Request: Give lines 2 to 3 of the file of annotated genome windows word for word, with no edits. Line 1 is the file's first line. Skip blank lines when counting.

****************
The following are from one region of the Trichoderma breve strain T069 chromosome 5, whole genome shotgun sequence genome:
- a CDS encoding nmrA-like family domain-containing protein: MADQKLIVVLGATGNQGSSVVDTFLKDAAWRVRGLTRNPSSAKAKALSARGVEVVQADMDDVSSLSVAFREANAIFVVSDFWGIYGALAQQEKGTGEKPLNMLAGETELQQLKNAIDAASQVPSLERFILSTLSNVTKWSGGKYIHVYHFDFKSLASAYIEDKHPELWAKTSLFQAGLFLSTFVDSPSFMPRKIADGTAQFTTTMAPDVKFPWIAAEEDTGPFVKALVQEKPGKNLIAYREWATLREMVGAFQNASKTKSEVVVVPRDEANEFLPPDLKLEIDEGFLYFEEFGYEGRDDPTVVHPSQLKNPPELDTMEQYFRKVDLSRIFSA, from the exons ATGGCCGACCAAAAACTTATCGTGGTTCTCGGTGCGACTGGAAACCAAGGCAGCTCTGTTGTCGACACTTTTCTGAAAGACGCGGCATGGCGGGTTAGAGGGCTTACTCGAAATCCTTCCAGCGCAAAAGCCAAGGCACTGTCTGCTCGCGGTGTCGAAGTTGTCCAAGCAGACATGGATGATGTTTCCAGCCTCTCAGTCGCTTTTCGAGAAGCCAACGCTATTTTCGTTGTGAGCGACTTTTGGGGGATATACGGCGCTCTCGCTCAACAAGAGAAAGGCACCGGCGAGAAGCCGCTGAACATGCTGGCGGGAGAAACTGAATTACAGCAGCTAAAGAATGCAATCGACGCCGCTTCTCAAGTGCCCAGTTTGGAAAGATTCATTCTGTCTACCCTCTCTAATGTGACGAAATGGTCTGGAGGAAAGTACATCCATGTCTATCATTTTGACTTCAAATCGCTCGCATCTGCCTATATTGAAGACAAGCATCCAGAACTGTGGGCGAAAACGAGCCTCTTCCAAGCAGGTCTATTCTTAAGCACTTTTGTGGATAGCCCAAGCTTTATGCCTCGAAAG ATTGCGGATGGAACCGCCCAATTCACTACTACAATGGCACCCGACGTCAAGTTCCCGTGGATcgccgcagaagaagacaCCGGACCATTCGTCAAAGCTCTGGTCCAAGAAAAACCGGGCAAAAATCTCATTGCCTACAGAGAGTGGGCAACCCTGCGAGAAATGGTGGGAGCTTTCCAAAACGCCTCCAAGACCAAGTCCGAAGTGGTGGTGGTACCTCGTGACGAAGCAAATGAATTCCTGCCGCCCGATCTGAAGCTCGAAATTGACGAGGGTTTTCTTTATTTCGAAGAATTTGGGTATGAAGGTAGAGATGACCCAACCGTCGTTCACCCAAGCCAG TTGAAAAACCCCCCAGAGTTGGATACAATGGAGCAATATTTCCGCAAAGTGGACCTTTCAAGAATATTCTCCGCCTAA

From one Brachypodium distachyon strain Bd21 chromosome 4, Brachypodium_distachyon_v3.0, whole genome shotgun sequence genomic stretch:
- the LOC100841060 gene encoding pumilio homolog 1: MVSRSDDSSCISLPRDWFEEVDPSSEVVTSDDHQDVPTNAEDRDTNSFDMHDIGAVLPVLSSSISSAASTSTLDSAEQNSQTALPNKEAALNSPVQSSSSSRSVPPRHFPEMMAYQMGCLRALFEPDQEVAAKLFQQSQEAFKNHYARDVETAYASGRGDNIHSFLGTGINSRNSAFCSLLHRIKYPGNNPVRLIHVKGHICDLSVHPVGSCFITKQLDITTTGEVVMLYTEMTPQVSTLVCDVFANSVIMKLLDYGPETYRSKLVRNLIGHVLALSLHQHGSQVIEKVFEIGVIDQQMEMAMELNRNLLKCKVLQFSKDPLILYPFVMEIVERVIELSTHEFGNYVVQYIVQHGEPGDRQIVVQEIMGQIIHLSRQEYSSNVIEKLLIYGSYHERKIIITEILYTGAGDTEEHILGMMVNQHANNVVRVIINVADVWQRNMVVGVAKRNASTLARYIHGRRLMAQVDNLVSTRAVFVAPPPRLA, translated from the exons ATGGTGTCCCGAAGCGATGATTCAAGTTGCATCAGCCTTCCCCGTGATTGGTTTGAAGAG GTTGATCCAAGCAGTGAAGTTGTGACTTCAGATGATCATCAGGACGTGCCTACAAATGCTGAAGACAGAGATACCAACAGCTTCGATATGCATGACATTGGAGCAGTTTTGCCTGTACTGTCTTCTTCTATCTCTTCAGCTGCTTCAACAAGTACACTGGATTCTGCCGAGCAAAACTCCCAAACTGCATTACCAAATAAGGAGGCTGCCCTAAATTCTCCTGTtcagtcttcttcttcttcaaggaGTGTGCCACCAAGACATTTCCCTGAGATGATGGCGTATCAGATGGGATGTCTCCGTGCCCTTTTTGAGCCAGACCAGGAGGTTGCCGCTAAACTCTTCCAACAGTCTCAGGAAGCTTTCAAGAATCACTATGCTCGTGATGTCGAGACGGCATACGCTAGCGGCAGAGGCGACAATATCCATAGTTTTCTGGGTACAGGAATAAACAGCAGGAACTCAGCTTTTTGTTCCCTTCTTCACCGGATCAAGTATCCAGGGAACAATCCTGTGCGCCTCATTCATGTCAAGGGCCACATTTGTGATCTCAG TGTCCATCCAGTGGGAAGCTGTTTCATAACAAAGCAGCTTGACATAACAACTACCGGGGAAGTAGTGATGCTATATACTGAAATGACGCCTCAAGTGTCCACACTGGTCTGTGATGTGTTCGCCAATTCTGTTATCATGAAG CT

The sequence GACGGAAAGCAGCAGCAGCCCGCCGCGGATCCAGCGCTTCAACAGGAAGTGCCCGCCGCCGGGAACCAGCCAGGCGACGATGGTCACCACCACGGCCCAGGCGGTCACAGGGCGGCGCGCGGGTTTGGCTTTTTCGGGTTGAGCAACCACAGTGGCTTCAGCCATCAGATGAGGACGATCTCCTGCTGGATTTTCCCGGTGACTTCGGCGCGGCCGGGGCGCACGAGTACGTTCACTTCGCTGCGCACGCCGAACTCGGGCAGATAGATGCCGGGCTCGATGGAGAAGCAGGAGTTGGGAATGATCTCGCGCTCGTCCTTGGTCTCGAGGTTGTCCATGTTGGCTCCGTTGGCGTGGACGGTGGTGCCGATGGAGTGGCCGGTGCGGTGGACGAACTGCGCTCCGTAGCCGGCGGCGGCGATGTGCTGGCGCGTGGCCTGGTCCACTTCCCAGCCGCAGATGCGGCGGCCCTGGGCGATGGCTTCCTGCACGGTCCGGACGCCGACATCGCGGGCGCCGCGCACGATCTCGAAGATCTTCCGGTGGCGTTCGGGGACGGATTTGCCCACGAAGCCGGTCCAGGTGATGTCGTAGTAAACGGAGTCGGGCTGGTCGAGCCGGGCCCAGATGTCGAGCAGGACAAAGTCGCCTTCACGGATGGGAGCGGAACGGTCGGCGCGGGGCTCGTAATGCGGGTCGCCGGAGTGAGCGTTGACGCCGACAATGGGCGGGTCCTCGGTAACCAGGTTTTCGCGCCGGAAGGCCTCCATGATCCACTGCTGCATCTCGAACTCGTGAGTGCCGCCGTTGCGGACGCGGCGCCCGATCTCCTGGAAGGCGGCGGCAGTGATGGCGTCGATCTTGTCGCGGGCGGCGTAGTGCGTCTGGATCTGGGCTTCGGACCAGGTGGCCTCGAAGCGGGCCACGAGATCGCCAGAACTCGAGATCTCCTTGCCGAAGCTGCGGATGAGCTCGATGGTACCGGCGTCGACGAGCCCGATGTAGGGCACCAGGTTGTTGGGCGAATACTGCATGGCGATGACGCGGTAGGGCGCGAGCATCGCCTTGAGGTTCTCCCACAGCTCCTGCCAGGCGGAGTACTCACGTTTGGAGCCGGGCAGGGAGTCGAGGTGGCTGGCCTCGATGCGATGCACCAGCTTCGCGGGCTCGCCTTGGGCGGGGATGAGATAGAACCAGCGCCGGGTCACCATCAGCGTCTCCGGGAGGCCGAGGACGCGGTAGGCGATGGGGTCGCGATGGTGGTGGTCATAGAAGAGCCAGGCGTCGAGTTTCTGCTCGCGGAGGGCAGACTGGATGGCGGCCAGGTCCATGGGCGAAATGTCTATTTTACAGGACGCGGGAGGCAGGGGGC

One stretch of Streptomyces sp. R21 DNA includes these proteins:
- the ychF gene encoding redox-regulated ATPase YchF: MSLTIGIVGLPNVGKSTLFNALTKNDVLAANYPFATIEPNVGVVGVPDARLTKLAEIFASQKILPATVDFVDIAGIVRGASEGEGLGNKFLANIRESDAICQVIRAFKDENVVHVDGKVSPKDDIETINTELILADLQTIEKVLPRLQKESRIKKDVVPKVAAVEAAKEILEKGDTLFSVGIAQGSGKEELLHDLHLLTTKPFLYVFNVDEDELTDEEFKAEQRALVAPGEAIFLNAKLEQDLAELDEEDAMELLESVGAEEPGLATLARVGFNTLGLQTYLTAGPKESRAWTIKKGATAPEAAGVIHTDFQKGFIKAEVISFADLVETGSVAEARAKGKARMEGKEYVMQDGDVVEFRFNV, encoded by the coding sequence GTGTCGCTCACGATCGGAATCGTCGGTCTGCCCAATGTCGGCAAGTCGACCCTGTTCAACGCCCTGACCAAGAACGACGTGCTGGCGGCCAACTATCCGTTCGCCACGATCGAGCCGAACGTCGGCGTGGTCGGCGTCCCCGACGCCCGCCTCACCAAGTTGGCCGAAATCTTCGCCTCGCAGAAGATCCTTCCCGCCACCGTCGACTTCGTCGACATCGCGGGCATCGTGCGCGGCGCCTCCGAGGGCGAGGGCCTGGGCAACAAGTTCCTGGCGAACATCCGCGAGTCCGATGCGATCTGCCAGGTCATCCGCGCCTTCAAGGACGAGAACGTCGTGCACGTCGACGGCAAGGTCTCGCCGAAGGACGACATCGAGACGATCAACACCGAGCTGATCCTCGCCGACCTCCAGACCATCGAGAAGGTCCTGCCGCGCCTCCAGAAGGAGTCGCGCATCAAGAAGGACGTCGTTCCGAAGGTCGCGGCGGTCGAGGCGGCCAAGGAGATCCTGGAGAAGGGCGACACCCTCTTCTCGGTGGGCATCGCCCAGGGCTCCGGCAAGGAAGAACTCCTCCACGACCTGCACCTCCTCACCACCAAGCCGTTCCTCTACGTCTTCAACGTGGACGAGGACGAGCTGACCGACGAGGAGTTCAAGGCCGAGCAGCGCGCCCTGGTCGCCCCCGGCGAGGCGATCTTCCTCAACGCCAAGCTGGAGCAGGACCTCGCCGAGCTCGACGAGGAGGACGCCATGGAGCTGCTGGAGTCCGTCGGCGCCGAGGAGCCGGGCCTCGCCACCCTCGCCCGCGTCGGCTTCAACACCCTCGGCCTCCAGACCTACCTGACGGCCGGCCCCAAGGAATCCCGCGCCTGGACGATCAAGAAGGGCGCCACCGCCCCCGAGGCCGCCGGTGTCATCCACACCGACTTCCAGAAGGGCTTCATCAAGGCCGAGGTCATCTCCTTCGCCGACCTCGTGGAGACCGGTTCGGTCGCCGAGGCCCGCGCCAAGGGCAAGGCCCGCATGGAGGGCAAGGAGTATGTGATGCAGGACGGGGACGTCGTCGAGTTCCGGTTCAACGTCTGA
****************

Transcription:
- a CDS encoding nmrA-like family domain-containing protein: MADQKLIVVLGATGNQGSSVVDTFLKDAAWRVRGLTRNPSSAKAKALSARGVEVVQADMDDVSSLSVAFREANAIFVVSDFWGIYGALAQQEKGTGEKPLNMLAGETELQQLKNAIDAASQVPSLERFILSTLSNVTKWSGGKYIHVYHFDFKSLASAYIEDKHPELWAKTSLFQAGLFLSTFVDSPSFMPRKIADGTAQFTTTMAPDVKFPWIAAEEDTGPFVKALVQEKPGKNLIAYREWATLREMVGAFQNASKTKSEVVVVPRDEANEFLPPDLKLEIDEGFLYFEEFGYEGRDDPTVVHPSQLKNPPELDTMEQYFRKVDLSRIFSA, from the exons ATGGCCGACCAAAAACTTATCGTGGTTCTCGGTGCGACTGGAAACCAAGGCAGCTCTGTTGTCGACACTTTTCTGAAAGACGCGGCATGGCGGGTTAGAGGGCTTACTCGAAATCCTTCCAGCGCAAAAGCCAAGGCACTGTCTGCTCGCGGTGTCGAAGTTGTCCAAGCAGACATGGATGATGTTTCCAGCCTCTCAGTCGCTTTTCGAGAAGCCAACGCTATTTTCGTTGTGAGCGACTTTTGGGGGATATACGGCGCTCTCGCTCAACAAGAGAAAGGCACCGGCGAGAAGCCGCTGAACATGCTGGCGGGAGAAACTGAATTACAGCAGCTAAAGAATGCAATCGACGCCGCTTCTCAAGTGCCCAGTTTGGAAAGATTCATTCTGTCTACCCTCTCTAATGTGACGAAATGGTCTGGAGGAAAGTACATCCATGTCTATCATTTTGACTTCAAATCGCTCGCATCTGCCTATATTGAAGACAAGCATCCAGAACTGTGGGCGAAAACGAGCCTCTTCCAAGCAGGTCTATTCTTAAGCACTTTTGTGGATAGCCCAAGCTTTATGCCTCGAAAG ATTGCGGATGGAACCGCCCAATTCACTACTACAATGGCACCCGACGTCAAGTTCCCGTGGATcgccgcagaagaagacaCCGGACCATTCGTCAAAGCTCTGGTCCAAGAAAAACCGGGCAAAAATCTCATTGCCTACAGAGAGTGGGCAACCCTGCGAGAAATGGTGGGAGCTTTCCAAAACGCCTCCAAGACCAAGTCCGAAGTGGTGGTGGTACCTCGTGACGAAGCAAATGAATTCCTGCCGCCCGATCTGAAGCTCGAAATTGACGAGGGTTTTCTTTATTTCGAAGAATTTGGGTATGAAGGTAGAGATGACCCAACCGTCGTTCACCCAAGCCAG TTGAAAAACCCCCCAGAGTTGGATACAATGGAGCAATATTTCCGCAAAGTGGACCTTTCAAGAATATTCTCCGCCTAA

From one Brachypodium distachyon strain Bd21 chromosome 4, Brachypodium_distachyon_v3.0, whole genome shotgun sequence genomic stretch: